BATTLE AT THE ANCIENT VILLAGE REVIEW
The Battle at the Ancient Village (76177) is one of two sets based on the MCU’s latest film, Shang-Chi and the Legend of The Ten Rings. This set depicts a moment and characters from the latter part of the film. The primary build is The Great Protector, a mythical dragon that comes to aid the heroes in the big fight. I managed to purchase this for only 40% off the retail price on the Wal-Mart website – it was too great a deal to pass up. I am also going to look at the Shang-Chi and The Great Protector (30454) polybag GWP. This polybag is a simple build which I think will make for a fun comparison with the larger one. And in case anyone is worried, there will be NO movie spoilers ahead 😃
For a breakdown of the rating system, please click here.
- NAME: Battle at the Ancient Village
- SET #: 76177
- THEME: Marvel
- COST: $49.99 CAD
- BRICK COUNT: 400
- MINIFIGURES: 4
- RELEASE DATE: April 26, 2021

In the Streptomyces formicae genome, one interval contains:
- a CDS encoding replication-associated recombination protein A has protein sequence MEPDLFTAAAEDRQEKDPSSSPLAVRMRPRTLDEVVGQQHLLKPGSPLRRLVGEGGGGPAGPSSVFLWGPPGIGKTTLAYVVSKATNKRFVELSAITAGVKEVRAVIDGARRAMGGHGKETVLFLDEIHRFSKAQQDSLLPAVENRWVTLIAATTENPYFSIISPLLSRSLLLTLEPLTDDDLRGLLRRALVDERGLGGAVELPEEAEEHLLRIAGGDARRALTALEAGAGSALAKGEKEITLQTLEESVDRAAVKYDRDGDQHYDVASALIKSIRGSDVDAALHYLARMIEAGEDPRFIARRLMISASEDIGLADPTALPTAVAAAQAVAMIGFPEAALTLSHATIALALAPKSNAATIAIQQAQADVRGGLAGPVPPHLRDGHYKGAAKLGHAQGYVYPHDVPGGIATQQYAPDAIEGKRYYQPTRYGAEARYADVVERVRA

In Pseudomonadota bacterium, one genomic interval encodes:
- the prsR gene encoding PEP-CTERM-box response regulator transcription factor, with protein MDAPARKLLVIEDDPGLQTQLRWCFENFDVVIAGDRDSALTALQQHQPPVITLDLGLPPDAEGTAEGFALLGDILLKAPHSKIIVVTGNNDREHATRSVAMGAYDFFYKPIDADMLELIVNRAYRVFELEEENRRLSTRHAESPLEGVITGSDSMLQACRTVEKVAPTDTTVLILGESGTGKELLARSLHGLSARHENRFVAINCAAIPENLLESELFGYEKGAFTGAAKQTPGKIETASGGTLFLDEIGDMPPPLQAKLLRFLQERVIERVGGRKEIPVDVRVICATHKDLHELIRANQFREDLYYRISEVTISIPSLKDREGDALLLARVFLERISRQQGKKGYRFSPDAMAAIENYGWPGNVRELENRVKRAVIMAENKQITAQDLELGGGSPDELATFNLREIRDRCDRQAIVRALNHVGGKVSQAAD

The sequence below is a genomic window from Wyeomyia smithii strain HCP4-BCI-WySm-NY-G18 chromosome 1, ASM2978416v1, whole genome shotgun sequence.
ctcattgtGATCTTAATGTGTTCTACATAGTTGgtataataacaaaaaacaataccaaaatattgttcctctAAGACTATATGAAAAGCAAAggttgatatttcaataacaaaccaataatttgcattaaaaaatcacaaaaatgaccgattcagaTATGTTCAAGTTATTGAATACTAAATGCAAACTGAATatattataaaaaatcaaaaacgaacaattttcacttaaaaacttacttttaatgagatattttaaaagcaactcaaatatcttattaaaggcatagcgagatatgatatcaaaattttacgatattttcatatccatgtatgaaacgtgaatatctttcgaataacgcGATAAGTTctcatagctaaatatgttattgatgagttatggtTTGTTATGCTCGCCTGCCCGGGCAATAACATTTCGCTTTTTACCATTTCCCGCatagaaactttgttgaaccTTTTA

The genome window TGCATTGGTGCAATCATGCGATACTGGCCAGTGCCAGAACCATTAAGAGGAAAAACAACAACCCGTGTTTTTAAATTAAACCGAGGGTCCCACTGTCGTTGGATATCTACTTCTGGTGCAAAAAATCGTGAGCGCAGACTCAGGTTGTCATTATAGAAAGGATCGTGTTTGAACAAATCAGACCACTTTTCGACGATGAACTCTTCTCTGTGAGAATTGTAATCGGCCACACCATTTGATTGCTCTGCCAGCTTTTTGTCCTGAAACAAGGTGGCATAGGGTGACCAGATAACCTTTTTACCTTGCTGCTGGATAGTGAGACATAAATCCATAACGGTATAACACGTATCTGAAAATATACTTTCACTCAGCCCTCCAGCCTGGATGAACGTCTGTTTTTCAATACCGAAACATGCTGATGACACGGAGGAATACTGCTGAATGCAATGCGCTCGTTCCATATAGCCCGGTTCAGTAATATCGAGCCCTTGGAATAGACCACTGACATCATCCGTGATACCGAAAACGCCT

- VALUE: 80% (good value overall, amazing value thanks to a 40% discount)
- BUILD: 80% (simple fun build with great colours and some nice poseability)
- MINIFIGURES: 93% (great selection of minifigures with great printing, no unique faces)
- ENTERTAINMENT: 85% (fun set for a small display or to play with, no ‘ancient village’ buildings though)
- OVERALL SCORE: 84% (good value for the money, especially for minifigure collectors)
The Battle at the Ancient Village retails for $49.99 in Canada. At full price, with 400 pieces, this is a cost-per-brick value of $0.125. The current average for all superheroes sets is approximately $0.13 which gives this Marvel set a score of 84%. If we look at it with the amazing sale price of $29.89 that I managed to get, we get an even more amazing cost-per-brick value of $0.074. That basically nets a perfect score of 100%. At 40% off the MSRP, this is an amazing value for a set this size. But even at the full price that we judge on, this Shang-Chi set still gives you a decent purchase for the cost.
My start-to-finish build time on Battle at the Ancient Village was a comfortable 63 minutes. At just over an hour, this is a cost-per-minute of $0.81, for a score of 77%. Taking both numbers together, we get a decent score of 80% overall for value. Using the sale price we of course get a much higher score of 97% from a cost-per-minute value with $0.47. The sale price value is a VERY desirable 98% overall. So if you can get your hands on this for a decent discount, it’s very much worth the pick-up.